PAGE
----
Manchester United: Exciting But Inconsistent

Manchester United’s 3-2 victory over Southampton today was thrilling, but also troubling for United fans. New acquisition Robin van Persie showed his brilliance with a hat trick–including two goals in the last five minutes of the match–to give the Red Devils the three points. But on the whole United looked flat, creating few scoring chances and looking comical in the back at times. Nemanja Vidic and Rio Ferdinand have yet to find their rhythm together this season (a situation that was not helped by the switch of Anders Lindegaard for David De Gea in goal), and the midfield has been different each match of the young campaign. This is often a vexing problem for United: with so many quality players in the squad, it takes time for Sir Alex Ferguson to decide on a consistent first team.

It was clear today that United missed the injured Wayne Rooney. Not only did van Persie miss the penalty that Rooney normally would have taken (this is not to say that van Persie is an inexperienced penalty taker or that Rooney is flawless from the spot, as he has had some high-profile misses in recent seasons, but it was clear that van Persie was suffering from nerves at the prospect of taking his first United penalty in such a crucial spot), but the link between the midfield and the strikers was lacking, as both van Persie and Danny Welbeck prefer to be target men, whereas Rooney does a better job of performing a hybridized midfielder/striker role. Welbeck tried to do this in the first half, but one could tell that he was out of his comfort zone. Kudos to van Persie for rebounding from his penalty miss to lift the side to victory, but the team as a whole must get better, must get more consistent to have a chance at winning the league.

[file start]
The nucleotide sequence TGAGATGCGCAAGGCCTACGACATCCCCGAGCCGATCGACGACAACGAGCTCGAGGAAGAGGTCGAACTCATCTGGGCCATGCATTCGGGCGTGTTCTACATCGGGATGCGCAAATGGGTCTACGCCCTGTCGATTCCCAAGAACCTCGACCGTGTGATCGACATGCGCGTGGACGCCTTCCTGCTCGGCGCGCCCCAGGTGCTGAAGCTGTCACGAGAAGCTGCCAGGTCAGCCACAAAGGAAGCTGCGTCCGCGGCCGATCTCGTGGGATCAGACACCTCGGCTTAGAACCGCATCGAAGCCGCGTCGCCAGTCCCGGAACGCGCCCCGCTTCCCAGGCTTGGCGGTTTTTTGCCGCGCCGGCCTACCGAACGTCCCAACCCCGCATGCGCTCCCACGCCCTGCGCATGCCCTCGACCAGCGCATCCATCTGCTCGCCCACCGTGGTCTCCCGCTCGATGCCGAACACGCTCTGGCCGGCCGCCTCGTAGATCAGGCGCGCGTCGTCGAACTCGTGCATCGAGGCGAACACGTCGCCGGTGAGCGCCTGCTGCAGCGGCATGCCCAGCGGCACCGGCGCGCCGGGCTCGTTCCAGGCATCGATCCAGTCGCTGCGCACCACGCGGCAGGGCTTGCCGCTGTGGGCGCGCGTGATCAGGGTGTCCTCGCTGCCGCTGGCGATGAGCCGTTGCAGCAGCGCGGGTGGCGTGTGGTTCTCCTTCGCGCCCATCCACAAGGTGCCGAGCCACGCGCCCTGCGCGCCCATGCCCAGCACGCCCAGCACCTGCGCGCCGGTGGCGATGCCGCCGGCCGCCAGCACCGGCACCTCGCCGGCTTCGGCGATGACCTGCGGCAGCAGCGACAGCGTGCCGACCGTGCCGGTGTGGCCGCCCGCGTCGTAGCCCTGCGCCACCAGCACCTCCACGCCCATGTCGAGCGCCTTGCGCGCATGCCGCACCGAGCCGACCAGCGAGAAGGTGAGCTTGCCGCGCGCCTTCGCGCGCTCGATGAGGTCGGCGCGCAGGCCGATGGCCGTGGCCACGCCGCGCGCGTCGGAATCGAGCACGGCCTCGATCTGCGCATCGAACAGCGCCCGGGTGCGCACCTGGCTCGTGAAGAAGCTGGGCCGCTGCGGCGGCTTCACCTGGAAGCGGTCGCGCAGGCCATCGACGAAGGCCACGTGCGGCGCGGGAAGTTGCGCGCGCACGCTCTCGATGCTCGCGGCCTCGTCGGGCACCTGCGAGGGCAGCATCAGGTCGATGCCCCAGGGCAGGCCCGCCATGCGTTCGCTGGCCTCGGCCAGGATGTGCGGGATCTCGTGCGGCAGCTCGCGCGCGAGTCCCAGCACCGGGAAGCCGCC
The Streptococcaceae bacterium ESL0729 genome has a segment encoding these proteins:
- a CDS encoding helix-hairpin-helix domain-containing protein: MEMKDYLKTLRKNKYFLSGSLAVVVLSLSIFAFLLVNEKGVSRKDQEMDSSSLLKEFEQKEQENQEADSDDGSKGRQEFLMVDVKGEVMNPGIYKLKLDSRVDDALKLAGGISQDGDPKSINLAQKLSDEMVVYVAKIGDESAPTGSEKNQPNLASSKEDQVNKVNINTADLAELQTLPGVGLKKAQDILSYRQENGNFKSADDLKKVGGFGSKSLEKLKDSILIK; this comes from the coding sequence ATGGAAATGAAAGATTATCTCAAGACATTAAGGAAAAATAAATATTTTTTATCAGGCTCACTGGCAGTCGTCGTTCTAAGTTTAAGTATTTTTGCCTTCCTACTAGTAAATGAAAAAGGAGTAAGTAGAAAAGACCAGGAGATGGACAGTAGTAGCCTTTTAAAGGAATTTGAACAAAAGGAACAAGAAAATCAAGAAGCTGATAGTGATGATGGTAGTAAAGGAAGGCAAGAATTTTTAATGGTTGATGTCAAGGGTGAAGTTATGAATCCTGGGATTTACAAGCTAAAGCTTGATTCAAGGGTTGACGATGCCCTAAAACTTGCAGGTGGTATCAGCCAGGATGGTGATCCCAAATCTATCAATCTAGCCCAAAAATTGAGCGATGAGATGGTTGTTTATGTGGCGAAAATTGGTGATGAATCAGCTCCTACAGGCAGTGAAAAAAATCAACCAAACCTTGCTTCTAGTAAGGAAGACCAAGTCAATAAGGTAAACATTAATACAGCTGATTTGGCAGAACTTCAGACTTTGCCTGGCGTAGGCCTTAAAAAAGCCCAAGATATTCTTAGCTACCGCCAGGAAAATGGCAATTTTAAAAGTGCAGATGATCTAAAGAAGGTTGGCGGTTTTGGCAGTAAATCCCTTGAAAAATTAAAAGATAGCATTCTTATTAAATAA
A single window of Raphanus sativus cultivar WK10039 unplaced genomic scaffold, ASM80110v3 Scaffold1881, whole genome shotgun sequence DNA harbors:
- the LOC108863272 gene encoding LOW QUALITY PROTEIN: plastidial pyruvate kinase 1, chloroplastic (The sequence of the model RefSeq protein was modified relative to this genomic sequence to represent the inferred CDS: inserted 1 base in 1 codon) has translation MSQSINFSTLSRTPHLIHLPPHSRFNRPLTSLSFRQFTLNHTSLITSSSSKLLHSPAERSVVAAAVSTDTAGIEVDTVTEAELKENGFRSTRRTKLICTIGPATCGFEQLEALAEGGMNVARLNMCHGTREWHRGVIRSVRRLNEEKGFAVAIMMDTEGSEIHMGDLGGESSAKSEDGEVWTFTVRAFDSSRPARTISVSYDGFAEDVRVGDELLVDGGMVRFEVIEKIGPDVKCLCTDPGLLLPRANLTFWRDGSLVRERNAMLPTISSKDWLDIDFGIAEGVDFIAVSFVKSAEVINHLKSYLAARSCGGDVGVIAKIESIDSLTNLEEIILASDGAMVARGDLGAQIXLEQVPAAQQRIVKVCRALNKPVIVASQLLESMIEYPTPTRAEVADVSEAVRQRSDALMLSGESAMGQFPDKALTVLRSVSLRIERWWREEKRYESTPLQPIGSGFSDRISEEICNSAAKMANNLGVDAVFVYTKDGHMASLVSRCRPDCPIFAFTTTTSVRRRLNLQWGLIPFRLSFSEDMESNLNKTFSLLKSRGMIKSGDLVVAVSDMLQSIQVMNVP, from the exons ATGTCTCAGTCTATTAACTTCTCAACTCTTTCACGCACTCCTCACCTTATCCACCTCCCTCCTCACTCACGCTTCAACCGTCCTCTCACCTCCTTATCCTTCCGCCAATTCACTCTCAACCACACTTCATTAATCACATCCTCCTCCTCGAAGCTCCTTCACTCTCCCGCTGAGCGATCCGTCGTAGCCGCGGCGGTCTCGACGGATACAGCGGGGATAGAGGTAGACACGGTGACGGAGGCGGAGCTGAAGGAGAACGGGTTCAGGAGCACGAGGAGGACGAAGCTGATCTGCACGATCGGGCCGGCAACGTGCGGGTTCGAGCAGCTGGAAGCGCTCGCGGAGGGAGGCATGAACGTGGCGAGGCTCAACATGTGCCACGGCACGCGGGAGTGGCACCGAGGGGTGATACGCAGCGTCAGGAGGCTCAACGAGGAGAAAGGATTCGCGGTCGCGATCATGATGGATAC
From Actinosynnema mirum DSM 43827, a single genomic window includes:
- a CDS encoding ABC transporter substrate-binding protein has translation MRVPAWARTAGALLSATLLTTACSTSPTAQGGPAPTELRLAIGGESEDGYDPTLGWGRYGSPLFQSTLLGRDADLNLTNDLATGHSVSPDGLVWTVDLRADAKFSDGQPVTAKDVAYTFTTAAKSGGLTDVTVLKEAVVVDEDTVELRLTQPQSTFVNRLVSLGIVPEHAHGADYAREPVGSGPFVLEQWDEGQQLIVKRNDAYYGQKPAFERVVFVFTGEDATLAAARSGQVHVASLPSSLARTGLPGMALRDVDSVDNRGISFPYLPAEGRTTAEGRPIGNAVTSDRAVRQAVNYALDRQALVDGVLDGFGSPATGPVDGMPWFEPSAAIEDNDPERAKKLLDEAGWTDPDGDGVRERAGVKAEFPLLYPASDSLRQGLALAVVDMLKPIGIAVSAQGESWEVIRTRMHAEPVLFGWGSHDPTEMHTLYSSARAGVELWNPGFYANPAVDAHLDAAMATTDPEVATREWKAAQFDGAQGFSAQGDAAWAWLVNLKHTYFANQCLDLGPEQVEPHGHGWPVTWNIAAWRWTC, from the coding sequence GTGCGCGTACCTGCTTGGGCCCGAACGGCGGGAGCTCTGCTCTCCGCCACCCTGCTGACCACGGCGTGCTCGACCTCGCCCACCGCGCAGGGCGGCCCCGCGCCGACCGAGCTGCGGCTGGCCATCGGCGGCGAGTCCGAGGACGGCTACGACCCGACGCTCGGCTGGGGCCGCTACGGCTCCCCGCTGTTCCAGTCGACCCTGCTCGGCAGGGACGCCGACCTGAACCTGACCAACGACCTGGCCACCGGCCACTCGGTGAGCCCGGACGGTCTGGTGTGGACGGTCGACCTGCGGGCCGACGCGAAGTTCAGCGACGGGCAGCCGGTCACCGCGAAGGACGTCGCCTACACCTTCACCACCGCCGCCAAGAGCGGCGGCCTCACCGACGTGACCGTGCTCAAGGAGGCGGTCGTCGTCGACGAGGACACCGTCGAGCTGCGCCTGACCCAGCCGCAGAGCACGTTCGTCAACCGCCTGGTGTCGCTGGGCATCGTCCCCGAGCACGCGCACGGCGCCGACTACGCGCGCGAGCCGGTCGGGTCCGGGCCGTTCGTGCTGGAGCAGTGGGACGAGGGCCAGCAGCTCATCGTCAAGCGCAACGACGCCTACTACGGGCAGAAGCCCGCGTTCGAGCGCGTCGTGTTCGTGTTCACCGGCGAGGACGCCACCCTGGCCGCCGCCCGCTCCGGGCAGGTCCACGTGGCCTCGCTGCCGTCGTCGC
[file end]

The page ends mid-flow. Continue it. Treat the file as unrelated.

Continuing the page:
Published by danielshankcruz

I grew up in New York City and lived in Lancaster, Pennsylvania; Goshen, Indiana; DeKalb, Illinois; and Salt Lake City, Utah before coming to Utica, New York. My mother’s family is Swiss-German Mennonite (i.e., it’s an ethnicity, not necessarily a theological persuasion) and my father’s family is Puerto Rican. I have a Ph.D. in English and currently teach at Utica College. I have also taught at Northern Illinois University and Westminster College in Salt Lake City. My teaching and scholarship are motivated by a passion for social justice, which is why my research focuses on the literature of oppressed groups, especially LGBT persons and people of color. While I primarily read and write about fiction, I am also a devoted reader of poetry because, as William Carlos Williams writes, “It is difficult / to get the news from poems / yet [people] die miserably every day / for lack / of what is found there.” Thinkers who influence me include Marina Abramovic, Kathy Acker, Di Brandt, Ana Castillo, Samuel R. Delany, Percival Everett, Essex Hemphill, Jane Jacobs, Walt Whitman, and the New York School of poets. I am also fond of queer Mennonite writers such as Stephen Beachy, Jan Guenther Braun, Lynnette Dueck/D’anna, and Casey Plett. In my free time I’m either reading, writing the occasional poem, playing board games (especially Scrabble, backgammon, and chess), watching sports (Let’s Go, Mets!), or cooking (curries, stews, roasts…).

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